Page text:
PTAB’s Abstract Idea Reversal Rate Surges in January after New Examiner Guidance Takes Effect

At last week’s Utah IP Summit (and subsequently published in a post at IPWatchdog), Gene Quinn squarely blamed the Federal Circuit for the “101 crisis”. And his point is hard to ignore as many divided Federal Circuit panels seem unwilling to distinguish Alice and Mayo even in the face of strong dissents that would. As much as Director Iancu would like to move the needle of patent-eligibility in a more straightforward and predictable way, the USPTO is bound by these majority Federal Circuit panels–not strong dissents. But the PTAB seems to be quietly listening to all the buzz, being more willing to reverse abstract idea rejections under Section 101 than ever before.

The new subject-matter eligibility guidelines took effect in early January 2019 and almost immediately Board panels started citing to the guidelines in their analysis. The result on reversals was profound. Of 91 total abstract idea decisions, the Board completely reversed 32. This is an astounding 35% reversal rate, a rate not seen in two years, which saw a significantly lower sample size than January 2019.

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While the reversal rate for January 2019 was dramatic, it is too early to tell whether this high of a reversal rate will continue, especially with the lower-than-expected total number of abstract idea decisions. While 91 such total decisions is not paltry, such a low number has not been seen since last February. This is not completely unexpected as the PTAB typically starts out the calendar year slow. But the next couple months will be insightful to see whether the high reversal rate continues even with a higher volume of abstract idea appeals being decided.

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The PTAB (previously BPAI) has a rich history in shaping patent-eligibility. The Supreme Court case Diamond v. Diehr moved the 101 needle in finding an algorithm claim to be patent-eligible because of its practical application to curing rubber. This decision originally stemmed from the CCPA (predecessor to the Fed circuit) reversing a Board decision that affirmed the Examiner’s 101 rejection. Another Supreme Court decision, Diamond v. Chakrabarty, paved the way for patenting man-made genetically-modified living organisms. This decision also stemmed from a Board rejection of the claims under 101, with the CCPA again reversing the Board’s affirmance of the examiner’s 101 rejection.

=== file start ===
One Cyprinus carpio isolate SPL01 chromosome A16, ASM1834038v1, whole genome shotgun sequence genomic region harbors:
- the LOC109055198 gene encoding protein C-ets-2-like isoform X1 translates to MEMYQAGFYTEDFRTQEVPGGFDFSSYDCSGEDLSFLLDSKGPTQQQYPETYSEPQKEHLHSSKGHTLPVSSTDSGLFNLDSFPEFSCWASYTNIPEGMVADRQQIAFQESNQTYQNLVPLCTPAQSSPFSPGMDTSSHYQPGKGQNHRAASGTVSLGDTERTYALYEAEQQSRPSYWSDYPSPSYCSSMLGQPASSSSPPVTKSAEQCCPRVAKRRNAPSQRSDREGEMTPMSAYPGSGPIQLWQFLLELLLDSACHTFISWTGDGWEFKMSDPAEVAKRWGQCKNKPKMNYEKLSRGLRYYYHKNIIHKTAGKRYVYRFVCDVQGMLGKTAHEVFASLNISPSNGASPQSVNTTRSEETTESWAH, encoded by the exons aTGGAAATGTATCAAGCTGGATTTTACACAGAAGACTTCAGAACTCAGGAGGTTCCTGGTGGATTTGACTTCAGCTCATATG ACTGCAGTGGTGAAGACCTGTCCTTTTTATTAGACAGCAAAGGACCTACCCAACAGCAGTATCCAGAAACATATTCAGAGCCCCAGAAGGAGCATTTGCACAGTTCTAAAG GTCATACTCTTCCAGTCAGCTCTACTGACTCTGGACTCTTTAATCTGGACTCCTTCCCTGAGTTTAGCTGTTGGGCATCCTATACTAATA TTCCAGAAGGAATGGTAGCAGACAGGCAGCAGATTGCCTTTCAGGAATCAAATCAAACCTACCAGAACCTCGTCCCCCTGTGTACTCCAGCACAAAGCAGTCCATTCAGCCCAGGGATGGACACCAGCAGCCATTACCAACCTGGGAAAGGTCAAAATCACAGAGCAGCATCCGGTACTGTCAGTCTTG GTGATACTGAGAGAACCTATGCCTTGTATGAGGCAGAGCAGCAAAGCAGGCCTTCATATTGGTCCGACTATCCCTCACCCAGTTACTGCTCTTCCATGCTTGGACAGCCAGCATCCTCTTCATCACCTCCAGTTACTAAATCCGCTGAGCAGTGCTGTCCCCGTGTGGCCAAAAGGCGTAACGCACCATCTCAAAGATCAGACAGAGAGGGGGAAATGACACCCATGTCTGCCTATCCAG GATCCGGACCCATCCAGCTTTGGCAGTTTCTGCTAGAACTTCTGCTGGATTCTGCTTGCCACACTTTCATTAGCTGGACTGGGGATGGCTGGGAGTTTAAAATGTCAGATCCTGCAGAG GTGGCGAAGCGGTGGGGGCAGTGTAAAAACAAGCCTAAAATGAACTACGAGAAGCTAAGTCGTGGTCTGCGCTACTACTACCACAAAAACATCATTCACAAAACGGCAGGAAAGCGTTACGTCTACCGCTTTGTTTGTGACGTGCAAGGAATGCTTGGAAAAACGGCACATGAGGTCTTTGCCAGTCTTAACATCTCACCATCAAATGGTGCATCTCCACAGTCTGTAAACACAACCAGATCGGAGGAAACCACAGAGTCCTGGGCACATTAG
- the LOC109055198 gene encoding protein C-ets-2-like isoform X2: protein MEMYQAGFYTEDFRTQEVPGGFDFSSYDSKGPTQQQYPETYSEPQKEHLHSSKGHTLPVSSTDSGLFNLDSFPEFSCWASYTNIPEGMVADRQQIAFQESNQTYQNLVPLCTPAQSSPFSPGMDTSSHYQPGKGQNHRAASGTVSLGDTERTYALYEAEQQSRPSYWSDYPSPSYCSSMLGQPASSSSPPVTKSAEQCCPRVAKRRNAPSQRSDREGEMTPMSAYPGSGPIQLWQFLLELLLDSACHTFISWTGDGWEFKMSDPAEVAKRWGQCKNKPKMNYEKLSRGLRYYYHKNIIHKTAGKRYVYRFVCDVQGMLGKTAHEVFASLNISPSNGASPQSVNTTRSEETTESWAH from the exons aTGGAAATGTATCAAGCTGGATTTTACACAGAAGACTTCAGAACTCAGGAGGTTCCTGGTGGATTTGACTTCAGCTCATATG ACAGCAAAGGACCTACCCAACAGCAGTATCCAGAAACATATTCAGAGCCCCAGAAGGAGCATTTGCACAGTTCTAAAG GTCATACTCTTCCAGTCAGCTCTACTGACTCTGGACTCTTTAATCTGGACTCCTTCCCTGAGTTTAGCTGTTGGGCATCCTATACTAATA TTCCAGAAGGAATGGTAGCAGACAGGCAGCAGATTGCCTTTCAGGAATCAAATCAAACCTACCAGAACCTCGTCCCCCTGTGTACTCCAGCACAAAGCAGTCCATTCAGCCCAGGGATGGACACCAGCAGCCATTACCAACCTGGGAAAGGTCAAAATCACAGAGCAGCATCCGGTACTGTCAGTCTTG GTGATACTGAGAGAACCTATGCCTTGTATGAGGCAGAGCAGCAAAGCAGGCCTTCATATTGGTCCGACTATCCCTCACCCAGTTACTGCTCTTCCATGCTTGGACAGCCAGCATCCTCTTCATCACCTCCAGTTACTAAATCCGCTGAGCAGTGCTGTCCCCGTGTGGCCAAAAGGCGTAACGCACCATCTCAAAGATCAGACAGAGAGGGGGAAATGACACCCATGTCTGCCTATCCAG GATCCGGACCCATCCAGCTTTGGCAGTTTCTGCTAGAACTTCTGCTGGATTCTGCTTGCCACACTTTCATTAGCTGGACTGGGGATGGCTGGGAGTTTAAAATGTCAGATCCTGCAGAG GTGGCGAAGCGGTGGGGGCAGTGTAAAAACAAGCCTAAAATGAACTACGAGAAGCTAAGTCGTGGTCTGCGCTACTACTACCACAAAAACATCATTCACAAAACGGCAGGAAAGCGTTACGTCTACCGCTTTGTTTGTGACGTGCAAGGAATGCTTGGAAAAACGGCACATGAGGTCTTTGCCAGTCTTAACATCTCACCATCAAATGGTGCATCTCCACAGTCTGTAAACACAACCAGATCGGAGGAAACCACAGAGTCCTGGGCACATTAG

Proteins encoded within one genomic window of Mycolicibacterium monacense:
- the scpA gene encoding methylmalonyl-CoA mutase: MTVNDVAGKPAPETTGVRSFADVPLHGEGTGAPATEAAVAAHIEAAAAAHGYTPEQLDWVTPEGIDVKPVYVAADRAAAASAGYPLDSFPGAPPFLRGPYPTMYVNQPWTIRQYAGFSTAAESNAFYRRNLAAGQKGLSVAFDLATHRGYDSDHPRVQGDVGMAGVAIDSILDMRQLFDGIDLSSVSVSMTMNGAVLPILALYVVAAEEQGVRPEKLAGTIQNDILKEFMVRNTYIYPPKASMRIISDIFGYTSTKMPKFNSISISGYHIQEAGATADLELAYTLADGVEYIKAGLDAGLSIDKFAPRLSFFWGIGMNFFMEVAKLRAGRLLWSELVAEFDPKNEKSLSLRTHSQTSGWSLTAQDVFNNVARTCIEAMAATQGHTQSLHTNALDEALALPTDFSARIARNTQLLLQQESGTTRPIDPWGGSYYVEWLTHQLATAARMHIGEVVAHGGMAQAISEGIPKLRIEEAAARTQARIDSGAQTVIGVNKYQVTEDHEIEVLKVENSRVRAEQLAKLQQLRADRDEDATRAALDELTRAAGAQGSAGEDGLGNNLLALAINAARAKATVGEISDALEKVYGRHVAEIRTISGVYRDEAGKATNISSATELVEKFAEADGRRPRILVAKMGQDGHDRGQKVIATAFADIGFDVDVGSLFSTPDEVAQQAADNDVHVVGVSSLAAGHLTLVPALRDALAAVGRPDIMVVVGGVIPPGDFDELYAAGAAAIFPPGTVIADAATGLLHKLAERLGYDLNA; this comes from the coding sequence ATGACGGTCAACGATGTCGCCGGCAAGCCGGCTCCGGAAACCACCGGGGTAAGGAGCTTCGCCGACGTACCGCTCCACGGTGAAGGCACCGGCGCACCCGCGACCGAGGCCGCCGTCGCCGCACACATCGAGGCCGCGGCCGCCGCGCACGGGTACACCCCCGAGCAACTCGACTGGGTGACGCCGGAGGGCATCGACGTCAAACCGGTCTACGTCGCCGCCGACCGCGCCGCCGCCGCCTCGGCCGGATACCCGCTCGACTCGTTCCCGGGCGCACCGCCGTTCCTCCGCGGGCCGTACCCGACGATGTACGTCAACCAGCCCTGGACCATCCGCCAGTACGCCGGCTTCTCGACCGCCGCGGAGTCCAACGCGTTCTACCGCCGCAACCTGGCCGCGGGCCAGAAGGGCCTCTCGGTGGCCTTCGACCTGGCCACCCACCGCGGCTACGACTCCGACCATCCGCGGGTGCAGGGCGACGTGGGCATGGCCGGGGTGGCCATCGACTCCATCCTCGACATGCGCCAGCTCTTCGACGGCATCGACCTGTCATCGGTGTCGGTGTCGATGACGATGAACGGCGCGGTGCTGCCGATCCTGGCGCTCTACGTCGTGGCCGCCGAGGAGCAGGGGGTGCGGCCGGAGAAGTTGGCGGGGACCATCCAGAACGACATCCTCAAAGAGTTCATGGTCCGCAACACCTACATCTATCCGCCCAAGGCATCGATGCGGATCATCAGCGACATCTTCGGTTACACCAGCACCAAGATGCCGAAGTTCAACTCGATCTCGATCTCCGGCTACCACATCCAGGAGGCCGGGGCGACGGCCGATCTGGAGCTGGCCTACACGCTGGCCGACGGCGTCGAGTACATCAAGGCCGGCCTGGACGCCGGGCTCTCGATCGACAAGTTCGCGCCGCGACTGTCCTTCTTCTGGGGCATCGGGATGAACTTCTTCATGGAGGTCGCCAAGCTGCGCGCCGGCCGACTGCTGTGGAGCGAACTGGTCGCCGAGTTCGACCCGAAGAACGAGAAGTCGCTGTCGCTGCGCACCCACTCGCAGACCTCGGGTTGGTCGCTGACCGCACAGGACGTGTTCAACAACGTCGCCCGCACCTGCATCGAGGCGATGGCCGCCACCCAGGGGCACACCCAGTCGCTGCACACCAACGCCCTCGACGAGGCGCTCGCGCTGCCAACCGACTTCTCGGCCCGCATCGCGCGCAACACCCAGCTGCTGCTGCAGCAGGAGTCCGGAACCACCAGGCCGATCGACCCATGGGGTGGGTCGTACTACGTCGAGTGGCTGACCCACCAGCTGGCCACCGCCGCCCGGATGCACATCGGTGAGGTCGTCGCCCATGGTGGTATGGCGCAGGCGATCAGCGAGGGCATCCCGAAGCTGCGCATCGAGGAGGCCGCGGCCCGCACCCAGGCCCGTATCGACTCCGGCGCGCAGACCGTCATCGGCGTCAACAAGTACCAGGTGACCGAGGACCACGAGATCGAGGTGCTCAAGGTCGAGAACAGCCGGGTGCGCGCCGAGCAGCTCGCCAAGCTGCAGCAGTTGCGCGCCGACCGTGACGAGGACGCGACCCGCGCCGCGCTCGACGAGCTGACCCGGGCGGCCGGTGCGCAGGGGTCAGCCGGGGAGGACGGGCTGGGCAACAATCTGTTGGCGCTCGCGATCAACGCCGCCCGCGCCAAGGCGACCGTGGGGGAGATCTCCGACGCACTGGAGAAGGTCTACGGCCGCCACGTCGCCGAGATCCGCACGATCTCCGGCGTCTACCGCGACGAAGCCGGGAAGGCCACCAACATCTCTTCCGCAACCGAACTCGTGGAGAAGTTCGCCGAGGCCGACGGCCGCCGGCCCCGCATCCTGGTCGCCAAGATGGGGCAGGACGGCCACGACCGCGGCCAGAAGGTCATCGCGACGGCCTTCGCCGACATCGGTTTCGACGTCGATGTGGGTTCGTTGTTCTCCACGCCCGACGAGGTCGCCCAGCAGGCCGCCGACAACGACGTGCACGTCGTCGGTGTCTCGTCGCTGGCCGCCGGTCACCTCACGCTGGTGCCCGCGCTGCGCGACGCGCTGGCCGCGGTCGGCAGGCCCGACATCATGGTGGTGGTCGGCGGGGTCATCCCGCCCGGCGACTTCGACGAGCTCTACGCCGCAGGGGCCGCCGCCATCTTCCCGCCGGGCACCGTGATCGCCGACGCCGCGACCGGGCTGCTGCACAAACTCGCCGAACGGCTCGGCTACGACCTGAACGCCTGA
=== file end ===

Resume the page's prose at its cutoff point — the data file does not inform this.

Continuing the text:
Expect the PTAB to continue to reverse improper Section 101 rejections as it has a tail wind at its back. This could benefit the entire patent bar at least for predictability sake. Just by virtue of the Board deciding a more diverse set of applications than courts, there are more shades of gray to work with. And some of these gray cases can be good candidates for testing the proper boundaries of what is patent-eligible. Even if the Board affirms the rejections as patent-ineligible, appeals that go higher up could help give the Federal Circuit (like its CCPA predecessor) a chance of redeeming itself as the 101 conundrum culprit.

December 2018: PTAB Records Highest Total Number of Abstract Idea (Alice) Reversals

The PTAB continues to decide a large number of Alice-based (Section 101 – patent-ineligible subject matter) decisions. December continues both the large number of abstract idea reversals and the high reversal rate, compared to previous months. Expect the appellant-friendly trend to continue with revised USPTO Examiner Guidance, which the PTAB is bound to follow.

December 2018 showed two interesting data points. First, the total number of abstract idea reversals was record-setting. For context, the previous record number of such reversals was in November 2018 with 42. In December, the PTAB quietly crushed this previous record of reversed abstract idea rejections with 58 total such reversals. It was a quiet crushing because the holidays and end-of-year logistics at the USPTO resulted in a long lag-time for decisions to finally publish.

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Second, the total reversal rate for these rejections was very high as well. We previously reported that in November 2018, the PTAB hit an abstract idea reversal rate of 20%, which it had not done in quite some time. December continued November’s high reversal rate trend with 58 complete reversals out of¬†232 total abstract idea decisions, yielding a reversal rate of 25%. The last time the PTAB saw two consecutive months with such a high reversal rate was two years ago. The obvious difference is that two years ago saw much fewer abstract idea appeal decisions.

On January 7, 2019, the USPTO put into effect Examiner Guidance that looks to make it more difficult for Examiners to maintain abstract idea rejections. We have already seen many reversals citing to this Guidance. See below screenshot from Anticipat’s Research Database.

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More on this in a follow-up post. Expect in the coming months abstract idea rejections to continue to be reversed at higher rates and at a higher volume.